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The Winter 2010 issue of The Earth Scientist includes a variety of educational resources, ranging from astronomy to glaciers. Check out the other publications and classroom materials in our online store.
An image of the heavily-cratered far side of the Moon.

The Moon's Geological History

Scientists have studied the ages of rocks in regions with craters and determined when in the Moon's past the craters were forming most quickly. By studying the light-colored regions, called highlands, they found that from about 4.6 to 3.8 billion years ago rocky debris rained down on the surface of the young Moon, forming craters very quickly. Then the rocky rain subsided, and fewer craters have formed since then.

Rock samples from very large craters (called basins) showed that about 3.8 to 3.1 billion years ago several huge, asteroid-like objects struck the Moon, just as the rocky rain was ending. This was shortly followed by lava flows which filled in the basins and formed the dark maria. This explains why there are so few craters on the maria, but dense, overlapping craters in the highlands. No lava flows occurred on the highlands to erase the original blanket of craters from the time when the Moon's surface was showered with the debris of the early solar system.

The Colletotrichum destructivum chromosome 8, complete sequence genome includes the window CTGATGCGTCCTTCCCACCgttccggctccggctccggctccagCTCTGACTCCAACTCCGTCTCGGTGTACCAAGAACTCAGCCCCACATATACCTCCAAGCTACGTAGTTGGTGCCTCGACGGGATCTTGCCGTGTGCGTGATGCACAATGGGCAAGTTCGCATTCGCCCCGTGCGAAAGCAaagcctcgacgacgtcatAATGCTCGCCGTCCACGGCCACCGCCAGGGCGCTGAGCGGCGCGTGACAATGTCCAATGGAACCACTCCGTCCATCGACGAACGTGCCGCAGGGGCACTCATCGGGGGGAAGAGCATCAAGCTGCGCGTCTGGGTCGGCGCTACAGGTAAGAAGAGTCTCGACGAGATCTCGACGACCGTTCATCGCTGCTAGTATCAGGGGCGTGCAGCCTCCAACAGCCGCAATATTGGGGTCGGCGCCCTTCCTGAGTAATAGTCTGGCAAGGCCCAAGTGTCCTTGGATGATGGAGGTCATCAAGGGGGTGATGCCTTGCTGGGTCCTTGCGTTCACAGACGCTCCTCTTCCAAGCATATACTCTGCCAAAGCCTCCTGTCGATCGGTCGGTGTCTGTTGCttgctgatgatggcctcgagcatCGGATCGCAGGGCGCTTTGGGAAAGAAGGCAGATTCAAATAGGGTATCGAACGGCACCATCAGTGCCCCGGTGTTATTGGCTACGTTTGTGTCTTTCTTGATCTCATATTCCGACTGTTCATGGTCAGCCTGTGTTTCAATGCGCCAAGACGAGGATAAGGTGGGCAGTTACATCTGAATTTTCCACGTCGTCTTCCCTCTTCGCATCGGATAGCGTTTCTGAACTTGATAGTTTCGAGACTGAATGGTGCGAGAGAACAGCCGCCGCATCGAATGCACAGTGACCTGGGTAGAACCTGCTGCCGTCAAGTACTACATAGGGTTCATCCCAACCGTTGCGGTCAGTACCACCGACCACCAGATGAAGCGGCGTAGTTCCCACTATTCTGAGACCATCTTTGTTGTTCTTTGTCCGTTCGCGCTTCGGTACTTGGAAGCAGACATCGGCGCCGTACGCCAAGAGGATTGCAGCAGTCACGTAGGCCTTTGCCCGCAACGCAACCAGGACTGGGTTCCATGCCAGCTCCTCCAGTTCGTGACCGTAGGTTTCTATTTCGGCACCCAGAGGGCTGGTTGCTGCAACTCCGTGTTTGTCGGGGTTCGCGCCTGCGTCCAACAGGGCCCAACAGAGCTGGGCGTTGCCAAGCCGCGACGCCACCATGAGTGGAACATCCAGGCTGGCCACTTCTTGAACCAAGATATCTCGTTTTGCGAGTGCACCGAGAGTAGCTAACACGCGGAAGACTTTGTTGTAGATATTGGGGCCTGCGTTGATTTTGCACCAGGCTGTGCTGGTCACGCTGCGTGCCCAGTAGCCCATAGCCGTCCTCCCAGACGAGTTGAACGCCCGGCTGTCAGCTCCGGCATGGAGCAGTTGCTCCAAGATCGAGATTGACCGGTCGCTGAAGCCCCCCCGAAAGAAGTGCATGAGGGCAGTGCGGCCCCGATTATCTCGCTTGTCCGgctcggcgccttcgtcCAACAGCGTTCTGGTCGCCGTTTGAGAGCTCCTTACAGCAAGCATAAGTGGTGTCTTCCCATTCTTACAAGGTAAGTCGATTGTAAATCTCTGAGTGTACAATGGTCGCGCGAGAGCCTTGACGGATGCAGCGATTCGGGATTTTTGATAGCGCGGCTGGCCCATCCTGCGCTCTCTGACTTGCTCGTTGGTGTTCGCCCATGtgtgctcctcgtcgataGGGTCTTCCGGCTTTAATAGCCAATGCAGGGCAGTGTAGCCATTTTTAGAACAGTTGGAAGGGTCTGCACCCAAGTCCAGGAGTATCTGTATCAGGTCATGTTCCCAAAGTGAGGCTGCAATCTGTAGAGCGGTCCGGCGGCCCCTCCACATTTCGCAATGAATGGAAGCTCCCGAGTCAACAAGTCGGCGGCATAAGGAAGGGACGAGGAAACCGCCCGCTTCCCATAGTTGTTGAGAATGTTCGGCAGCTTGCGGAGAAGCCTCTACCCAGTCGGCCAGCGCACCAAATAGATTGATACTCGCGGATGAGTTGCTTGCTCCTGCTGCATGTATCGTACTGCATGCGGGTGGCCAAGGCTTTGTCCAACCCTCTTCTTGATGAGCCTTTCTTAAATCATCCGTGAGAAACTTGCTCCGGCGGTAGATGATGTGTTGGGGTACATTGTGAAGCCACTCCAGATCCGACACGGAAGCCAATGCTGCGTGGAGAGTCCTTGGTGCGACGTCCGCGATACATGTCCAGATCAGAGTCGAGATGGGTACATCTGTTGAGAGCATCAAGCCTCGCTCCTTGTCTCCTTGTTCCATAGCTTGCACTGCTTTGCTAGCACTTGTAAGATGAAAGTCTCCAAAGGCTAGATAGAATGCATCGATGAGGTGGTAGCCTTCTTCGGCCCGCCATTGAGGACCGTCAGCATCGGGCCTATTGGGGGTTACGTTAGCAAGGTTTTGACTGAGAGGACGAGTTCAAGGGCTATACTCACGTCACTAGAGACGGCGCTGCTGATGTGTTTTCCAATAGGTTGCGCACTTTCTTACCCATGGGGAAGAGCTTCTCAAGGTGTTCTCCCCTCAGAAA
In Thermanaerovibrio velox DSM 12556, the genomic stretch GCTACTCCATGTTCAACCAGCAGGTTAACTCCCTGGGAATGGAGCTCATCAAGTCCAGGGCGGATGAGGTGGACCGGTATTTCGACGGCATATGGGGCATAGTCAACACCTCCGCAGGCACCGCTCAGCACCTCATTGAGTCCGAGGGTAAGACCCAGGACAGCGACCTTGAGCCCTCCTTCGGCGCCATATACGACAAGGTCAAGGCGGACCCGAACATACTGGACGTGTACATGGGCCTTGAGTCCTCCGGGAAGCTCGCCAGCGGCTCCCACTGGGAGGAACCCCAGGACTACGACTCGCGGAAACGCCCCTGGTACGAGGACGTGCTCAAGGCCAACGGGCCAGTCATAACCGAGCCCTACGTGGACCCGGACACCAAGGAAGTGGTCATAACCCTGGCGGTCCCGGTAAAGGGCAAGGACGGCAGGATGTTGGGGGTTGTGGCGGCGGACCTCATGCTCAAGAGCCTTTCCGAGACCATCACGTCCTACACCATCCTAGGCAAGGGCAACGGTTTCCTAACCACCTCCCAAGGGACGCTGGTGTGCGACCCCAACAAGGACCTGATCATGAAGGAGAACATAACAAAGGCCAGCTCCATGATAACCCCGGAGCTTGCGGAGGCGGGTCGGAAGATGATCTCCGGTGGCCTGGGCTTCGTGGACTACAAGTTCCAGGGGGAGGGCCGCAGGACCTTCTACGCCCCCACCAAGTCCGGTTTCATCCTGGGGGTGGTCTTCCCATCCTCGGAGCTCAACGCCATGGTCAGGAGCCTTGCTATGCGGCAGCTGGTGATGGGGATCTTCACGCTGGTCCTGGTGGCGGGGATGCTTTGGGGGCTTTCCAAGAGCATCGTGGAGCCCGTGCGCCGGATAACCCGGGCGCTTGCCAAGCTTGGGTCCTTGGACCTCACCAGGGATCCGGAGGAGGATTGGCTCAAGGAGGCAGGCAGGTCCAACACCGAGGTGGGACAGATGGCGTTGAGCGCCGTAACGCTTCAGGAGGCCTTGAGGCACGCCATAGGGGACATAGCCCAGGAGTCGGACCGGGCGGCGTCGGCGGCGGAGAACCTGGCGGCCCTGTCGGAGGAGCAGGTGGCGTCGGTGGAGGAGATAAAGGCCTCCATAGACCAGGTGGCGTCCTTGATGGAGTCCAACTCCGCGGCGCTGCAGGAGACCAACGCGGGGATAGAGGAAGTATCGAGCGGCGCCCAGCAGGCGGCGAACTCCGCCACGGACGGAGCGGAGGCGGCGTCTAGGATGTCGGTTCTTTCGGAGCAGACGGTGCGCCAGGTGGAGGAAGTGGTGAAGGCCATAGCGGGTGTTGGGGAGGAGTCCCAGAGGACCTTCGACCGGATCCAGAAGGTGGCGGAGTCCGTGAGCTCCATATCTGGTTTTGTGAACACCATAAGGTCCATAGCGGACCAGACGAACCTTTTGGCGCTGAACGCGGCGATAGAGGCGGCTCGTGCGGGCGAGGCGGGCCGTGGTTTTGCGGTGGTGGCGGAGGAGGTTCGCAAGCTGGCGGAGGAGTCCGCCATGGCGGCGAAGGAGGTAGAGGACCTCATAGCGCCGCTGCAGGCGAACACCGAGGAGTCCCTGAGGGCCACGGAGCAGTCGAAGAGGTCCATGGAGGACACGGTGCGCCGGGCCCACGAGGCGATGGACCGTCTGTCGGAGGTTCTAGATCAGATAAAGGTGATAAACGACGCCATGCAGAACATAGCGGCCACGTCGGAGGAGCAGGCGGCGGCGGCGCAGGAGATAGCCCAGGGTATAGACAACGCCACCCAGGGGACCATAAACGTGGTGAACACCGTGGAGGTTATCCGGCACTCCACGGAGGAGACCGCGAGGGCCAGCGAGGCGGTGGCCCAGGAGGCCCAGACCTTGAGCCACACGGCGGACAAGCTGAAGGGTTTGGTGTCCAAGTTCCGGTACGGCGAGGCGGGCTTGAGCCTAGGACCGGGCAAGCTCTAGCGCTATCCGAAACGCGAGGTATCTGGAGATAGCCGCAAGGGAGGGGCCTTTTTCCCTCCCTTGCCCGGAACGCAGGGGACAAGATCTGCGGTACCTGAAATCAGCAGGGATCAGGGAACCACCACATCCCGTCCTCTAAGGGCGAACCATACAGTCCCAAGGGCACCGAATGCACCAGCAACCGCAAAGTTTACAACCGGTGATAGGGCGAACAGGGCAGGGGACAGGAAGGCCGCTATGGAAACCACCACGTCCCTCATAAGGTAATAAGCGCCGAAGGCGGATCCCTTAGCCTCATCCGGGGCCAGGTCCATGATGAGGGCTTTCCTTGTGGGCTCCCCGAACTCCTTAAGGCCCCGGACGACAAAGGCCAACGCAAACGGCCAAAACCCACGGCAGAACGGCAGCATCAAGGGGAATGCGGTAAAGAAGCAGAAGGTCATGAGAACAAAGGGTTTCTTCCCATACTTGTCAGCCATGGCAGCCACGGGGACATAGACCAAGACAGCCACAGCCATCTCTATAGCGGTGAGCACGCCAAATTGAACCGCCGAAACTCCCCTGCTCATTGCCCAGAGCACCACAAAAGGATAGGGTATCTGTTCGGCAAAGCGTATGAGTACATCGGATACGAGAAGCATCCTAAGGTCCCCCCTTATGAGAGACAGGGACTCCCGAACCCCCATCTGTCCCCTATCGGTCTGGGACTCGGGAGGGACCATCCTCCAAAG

The far side of the Moon has only one small maria. So lunar geologists believe that the far side is very representative of how the Moon looked 4 billion years ago.

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Windows to the Universe, a project of the National Earth Science Teachers Association, is sponsored in part is sponsored in part through grants from federal agencies (NASA and NOAA), and partnerships with affiliated organizations, including the American Geophysical Union, the Howard Hughes Medical Institute, the Earth System Information Partnership, the American Meteorological Society, the National Center for Science Education, and TERC. The American Geophysical Union and the American Geosciences Institute are Windows to the Universe Founding Partners. NESTA welcomes new Institutional Affiliates in support of our ongoing programs, as well as collaborations on new projects. Contact NESTA for more information. NASA ESIP NCSE HHMI AGU AGI AMS NOAA